unless it is expressly written out (as it might be in a good paper)
Suppose we say that trailing zeros are significant before a decimal point.. So how would they say to round 1028 so that it becomes 1030?
7:01 AM
@SnoopyKid I saw a similar question here reddit.com/r/GCSE/comments/18otk9l/percentage_problem In your case the fraction is 50/1 so if you want a percentage in there you've got to multiply that by 100%. 100%=1. So yeah 5000%. Similarly if you have a fraction 5/10 and you want that with a percentage then you wouldn't say 5/10=0.5 So 0.5%. And you wouldn't even say (5/10)*100=50% 'cos 50!=50%. You'd say (5/10)=(5/10)*100% = 50%.
a tick attached itself to me today at tilden
7:13 AM
copper: is it detoxing now
@leslietownes Ha ha …
3 hours later…
9:47 AM
Can it be proven without defining a bilinear form?
that is, using only chain rule.
$(f\circ \gamma)''(t)= D(f\circ \gamma)_t' (1)$.

$(f\circ \gamma)'(t)= D(f\circ \gamma)t (1)= Df{\gamma (t)} (\gamma'(t))$

how to go from here?
3 hours later…
12:30 PM
@Thorgott Of course it can all be fixed. The orientation-preserving diffeomorphism group of the sphere acts transitively on all points, so preserving basepoints cannot possibly be an issue.
Part of it is our insistence on writing "neat equations", but that is not mathematics but aesthetics.
hi balarka
12:53 PM
hi @Sahaj
1:28 PM
Is there a mathematical process that converts diffusion to rotation?
1:48 PM
Rotational diffusion is the rotational movement which acts upon any object such as particles, molecules, atoms when present in a fluid, by random changes in their orientations. Whilst the directions and intensities of these changes are statistically random, they do not arise randomly and are instead the result of interactions between particles. One example occurs in colloids, where relatively large insoluble particles are suspended in a greater amount of fluid. The changes in orientation occur from collisions between the particle and the many molecules forming the fluid surrounding the particle...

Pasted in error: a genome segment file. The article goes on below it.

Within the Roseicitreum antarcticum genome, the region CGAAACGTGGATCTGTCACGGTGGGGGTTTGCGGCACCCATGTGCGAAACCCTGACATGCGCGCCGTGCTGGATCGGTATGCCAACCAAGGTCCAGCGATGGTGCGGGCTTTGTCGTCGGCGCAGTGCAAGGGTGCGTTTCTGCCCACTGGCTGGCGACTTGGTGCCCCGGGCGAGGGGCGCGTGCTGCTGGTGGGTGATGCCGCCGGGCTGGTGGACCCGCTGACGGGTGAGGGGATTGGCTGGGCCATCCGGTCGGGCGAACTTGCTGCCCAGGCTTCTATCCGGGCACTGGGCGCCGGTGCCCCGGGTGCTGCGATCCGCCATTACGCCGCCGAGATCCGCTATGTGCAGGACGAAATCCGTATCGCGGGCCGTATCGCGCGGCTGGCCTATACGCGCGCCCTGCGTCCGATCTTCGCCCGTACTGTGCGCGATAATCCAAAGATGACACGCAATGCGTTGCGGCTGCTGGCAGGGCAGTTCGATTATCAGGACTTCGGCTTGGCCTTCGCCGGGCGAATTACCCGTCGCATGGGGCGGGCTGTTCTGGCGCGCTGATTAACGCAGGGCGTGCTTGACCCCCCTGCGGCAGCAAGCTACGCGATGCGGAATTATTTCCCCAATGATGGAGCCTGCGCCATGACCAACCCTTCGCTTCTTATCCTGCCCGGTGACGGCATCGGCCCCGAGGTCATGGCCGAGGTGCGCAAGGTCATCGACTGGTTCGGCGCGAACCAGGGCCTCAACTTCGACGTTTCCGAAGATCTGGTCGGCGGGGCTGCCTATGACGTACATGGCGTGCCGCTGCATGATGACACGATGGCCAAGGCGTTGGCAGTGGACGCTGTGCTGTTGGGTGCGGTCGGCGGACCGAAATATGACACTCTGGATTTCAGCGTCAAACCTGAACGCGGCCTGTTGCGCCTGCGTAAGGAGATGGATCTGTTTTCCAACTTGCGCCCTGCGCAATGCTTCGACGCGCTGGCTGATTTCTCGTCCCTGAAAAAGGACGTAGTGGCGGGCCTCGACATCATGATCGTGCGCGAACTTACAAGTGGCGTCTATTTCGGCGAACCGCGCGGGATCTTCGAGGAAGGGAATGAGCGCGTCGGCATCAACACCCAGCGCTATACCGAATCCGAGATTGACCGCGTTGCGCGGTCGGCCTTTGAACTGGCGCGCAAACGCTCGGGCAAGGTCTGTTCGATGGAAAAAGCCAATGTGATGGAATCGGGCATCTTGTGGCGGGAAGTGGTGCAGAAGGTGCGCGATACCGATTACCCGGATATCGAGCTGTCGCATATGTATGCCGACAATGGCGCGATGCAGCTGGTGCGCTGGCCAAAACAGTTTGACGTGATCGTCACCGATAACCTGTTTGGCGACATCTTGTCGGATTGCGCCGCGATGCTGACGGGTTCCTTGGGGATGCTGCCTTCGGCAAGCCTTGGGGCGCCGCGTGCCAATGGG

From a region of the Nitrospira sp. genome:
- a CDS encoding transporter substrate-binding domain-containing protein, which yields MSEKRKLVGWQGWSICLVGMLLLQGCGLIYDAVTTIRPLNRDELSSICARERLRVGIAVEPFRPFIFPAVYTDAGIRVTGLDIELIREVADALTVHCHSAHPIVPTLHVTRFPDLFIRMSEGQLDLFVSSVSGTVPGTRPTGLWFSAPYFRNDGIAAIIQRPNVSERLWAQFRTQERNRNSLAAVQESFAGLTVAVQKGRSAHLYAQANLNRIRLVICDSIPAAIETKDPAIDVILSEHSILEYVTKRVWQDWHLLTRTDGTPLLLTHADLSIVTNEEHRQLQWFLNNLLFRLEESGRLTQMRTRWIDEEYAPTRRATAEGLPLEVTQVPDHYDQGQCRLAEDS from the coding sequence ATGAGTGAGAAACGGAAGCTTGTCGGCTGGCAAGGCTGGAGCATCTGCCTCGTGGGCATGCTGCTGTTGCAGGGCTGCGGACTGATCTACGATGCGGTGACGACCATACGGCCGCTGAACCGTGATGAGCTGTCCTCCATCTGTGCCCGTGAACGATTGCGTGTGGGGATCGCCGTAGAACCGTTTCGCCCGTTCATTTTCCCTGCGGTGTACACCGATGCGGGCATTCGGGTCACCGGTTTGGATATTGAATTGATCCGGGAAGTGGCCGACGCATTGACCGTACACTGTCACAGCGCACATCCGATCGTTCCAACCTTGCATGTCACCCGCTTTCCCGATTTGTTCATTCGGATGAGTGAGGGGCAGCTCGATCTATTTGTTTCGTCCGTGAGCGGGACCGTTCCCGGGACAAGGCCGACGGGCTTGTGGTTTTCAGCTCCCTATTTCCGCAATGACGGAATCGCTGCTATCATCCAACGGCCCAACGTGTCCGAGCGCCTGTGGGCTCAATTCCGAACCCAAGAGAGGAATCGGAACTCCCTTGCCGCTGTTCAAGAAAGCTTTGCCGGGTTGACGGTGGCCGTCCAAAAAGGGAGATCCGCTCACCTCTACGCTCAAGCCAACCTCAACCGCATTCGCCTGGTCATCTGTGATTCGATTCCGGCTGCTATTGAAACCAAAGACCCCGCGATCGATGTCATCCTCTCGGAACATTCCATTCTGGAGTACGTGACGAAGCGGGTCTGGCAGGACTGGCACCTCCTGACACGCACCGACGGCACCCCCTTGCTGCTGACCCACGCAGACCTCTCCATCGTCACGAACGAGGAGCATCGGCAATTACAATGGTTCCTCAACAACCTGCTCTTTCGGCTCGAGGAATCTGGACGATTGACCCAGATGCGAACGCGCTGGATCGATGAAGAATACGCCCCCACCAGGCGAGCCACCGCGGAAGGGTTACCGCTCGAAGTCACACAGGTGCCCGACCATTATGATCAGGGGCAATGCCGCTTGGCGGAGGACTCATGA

oh. got it.
1 hour later…
3:16 PM
@BalarkaSen yeah, it's annoying though
I see 1028 to 3sf as 1.03 * 10^3 makes 3sf clear and clear how it's 3sf. (and it seems from wikipedia that one could make it 4sf with 1.030 * 10^3)
it almost makes me wanna use $e_n$ as basepoint of $S^n$, but that's not a great solution either
@leslietownes according to wikipedia, en.wikipedia.org/wiki/Scientific_notation "advantage of scientific notation is that the number of significant figures is unambiguous."
my context btw was figuring out whether the map $\pi_k(X)\stackrel{\partial}{\leftarrow}\pi_{k+1}(C_-X,X)\rightarrow\pi_{k+1}(\Sigma X,C_+X)=\pi_{k+1}(\Sigma X)$ in the Freudenthal suspension theorem is actually the suspension or not
though I can also just not care about sign and say it's $\pm\Sigma$ by Yoneda, which is probably the best way
3:32 PM
A: Why does this definition capture the notion of anticommutativity intuitively?